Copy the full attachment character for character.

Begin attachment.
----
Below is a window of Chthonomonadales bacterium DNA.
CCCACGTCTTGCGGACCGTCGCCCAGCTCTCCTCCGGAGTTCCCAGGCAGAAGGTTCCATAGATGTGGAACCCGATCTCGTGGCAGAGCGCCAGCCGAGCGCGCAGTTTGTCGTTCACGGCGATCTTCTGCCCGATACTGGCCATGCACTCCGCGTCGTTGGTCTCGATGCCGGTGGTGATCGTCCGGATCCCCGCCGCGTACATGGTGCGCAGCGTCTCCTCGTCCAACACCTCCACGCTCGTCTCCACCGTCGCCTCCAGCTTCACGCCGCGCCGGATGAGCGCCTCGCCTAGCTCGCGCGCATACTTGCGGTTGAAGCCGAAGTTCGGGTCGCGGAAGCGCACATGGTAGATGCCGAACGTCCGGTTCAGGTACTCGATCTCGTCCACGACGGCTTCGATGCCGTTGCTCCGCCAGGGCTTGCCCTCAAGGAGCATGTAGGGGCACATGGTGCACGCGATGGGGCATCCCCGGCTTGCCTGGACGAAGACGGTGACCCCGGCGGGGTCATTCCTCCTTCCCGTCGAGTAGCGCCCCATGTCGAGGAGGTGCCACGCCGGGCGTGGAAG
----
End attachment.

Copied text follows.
Below is a window of Chthonomonadales bacterium DNA.
CCCACGTCTTGCGGACCGTCGCCCAGCTCTCCTCCGGAGTTCCCAGGCAGAAGGTTCCATAGATGTGGAACCCGATCTCGTGGCAGAGCGCCAGCCGAGCGCGCAGTTTGTCGTTCACGGCGATCTTCTGCCCGATACTGGCCATGCACTCCGCGTCGTTGGTCTCGATGCCGGTGGTGATCGTCCGGATCCCCGCCGCGTACATGGTGCGCAGCGTCTCCTCGTCCAACACCTCCACGCTCGTCTCCACCGTCGCCTCCAGCTTCACGCCGCGCCGGATGAGCGCCTCGCCTAGCTCGCGCGCATACTTGCGGTTGAAGCCGAAGTTCGGGTCGCGGAAGCGCACATGGTAGATGCCGAACGTCCGGTTCAGGTACTCGATCTCGTCCACGACGGCTTCGATGCCGTTGCTCCGCCAGGGCTTGCCCTCAAGGAGCATGTAGGGGCACATGGTGCACGCGATGGGGCATCCCCGGCTTGCCTGGACGAAGACGGTGACCCCGGCGGGGTCATTCCTCCTTCCCGTCGAGTAGCGCCCCATGTCGAGGAGGTGCCACGCCGGGCGTGGAAG